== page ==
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Should Park Ridge Parks Have Outdoor Pools?

The Park Ridge park board president is asking for your opinion; residents are invited to come to public hearings Dec. 6 and 13. The board is considering whether to spend $7.1 million to replace the aged-out Centennial Park pools.

The following Letter to the Editor expresses the opinions of the author. Patch merely serves as a platform for individuals to express their views. 

As you may have heard, the Park District is in the midst of a discussion to replace the 58-year-old pools at Centennial Park. 

It has been my honor to serve the citizens of Park Ridge on the Park District Board of Commissioners since 2009.  In my role this year as Board President, I am extremely excited to help direct the future of the Park District with a proposed plan to modernize the aquatics facility at Centennial...but I need your help at this critical juncture. 

Over the past year, the Park District staff, in conjunction with the Board and independent aquatics engineers, has been developing a plan to replace the two aging pools at Centennial with two new, modern pools that have such common amenities as zero depth entry, slides, modest recreational water features and competitive lap areas.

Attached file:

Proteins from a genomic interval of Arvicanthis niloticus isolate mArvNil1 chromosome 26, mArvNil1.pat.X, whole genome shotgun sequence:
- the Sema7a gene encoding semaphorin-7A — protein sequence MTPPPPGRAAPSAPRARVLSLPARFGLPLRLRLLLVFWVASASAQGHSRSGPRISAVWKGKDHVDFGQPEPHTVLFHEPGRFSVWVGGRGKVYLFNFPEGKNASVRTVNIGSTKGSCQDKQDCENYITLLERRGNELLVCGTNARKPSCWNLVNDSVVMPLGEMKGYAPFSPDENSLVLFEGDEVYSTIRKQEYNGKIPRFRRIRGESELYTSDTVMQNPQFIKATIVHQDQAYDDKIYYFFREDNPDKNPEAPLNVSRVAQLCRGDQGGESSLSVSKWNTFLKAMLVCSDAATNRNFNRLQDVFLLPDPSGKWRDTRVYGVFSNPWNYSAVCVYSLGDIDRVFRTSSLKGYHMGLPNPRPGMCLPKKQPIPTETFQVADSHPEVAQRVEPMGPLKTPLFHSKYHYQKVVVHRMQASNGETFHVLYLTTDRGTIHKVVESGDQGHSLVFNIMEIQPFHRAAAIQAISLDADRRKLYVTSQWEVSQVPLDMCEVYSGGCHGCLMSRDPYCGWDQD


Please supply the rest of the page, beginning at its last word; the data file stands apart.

Detailed information on the plan can be found on the Park District's web site.  

I want to stress that, while we are planning to modernize the facility at Centennial with amenities that are comparable to many other nearby communities, this project is not on the scale of a "water park" such as the Mystic Waters facility in Des Plaines. 

The overall cost of the proposed modernization project is $7.1 Million.  This includes not only the cost to replace the pools, but also to properly address potential flooding issues in the area and to increase the size of the current parking lot.  This project will be funded by the Board's non-referendum bonding authority.  In other words, the Board has the statutory authority to issue bonds for this amount, without increasing the tax burden on the taxpayers of Park Ridge (i.e., no new taxes for this project). 

Over the past few weeks, a relatively small but vocal group of citizens have voiced their strong objection to this project, on a number of grounds.  

Some who live in the area don't want a new facility which, in their opinion, could bring more noise and more people to the park.  Others want the Board to simply replace the current pools with exact replicas of the existing pools (at an approximate cost of $4 million).  

Still others question whether we should even have outdoor pools in Park Ridge given the limited window of time (typically 90-100 days) to operate them during the summer months and thereby accusing the Board of fiscal mismanagement by ever considering an expenditure on outdoor aquatics.